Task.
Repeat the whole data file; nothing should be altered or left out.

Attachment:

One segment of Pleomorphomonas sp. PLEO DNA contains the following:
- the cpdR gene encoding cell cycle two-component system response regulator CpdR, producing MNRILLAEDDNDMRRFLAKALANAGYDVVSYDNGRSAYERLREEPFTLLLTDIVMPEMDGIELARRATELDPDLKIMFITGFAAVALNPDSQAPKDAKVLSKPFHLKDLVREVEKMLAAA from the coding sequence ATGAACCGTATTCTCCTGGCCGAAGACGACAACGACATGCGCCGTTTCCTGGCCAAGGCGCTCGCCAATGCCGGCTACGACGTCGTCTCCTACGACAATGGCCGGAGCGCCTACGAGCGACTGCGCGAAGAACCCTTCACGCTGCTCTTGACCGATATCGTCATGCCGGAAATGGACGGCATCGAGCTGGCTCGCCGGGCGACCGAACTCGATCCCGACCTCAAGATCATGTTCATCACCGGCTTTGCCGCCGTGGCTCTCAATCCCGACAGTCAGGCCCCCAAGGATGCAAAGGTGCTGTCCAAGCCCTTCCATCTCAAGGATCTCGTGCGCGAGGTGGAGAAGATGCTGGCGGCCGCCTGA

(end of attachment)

One segment of Pleomorphomonas sp. PLEO DNA contains the following:
- the cpdR gene encoding cell cycle two-component system response regulator CpdR, producing MNRILLAEDDNDMRRFLAKALANAGYDVVSYDNGRSAYERLREEPFTLLLTDIVMPEMDGIELARRATELDPDLKIMFITGFAAVALNPDSQAPKDAKVLSKPFHLKDLVREVEKMLAAA from the coding sequence ATGAACCGTATTCTCCTGGCCGAAGACGACAACGACATGCGCCGTTTCCTGGCCAAGGCGCTCGCCAATGCCGGCTACGACGTCGTCTCCTACGACAATGGCCGGAGCGCCTACGAGCGACTGCGCGAAGAACCCTTCACGCTGCTCTTGACCGATATCGTCATGCCGGAAATGGACGGCATCGAGCTGGCTCGCCGGGCGACCGAACTCGATCCCGACCTCAAGATCATGTTCATCACCGGCTTTGCCGCCGTGGCTCTCAATCCCGACAGTCAGGCCCCCAAGGATGCAAAGGTGCTGTCCAAGCCCTTCCATCTCAAGGATCTCGTGCGCGAGGTGGAGAAGATGCTGGCGGCCGCCTGA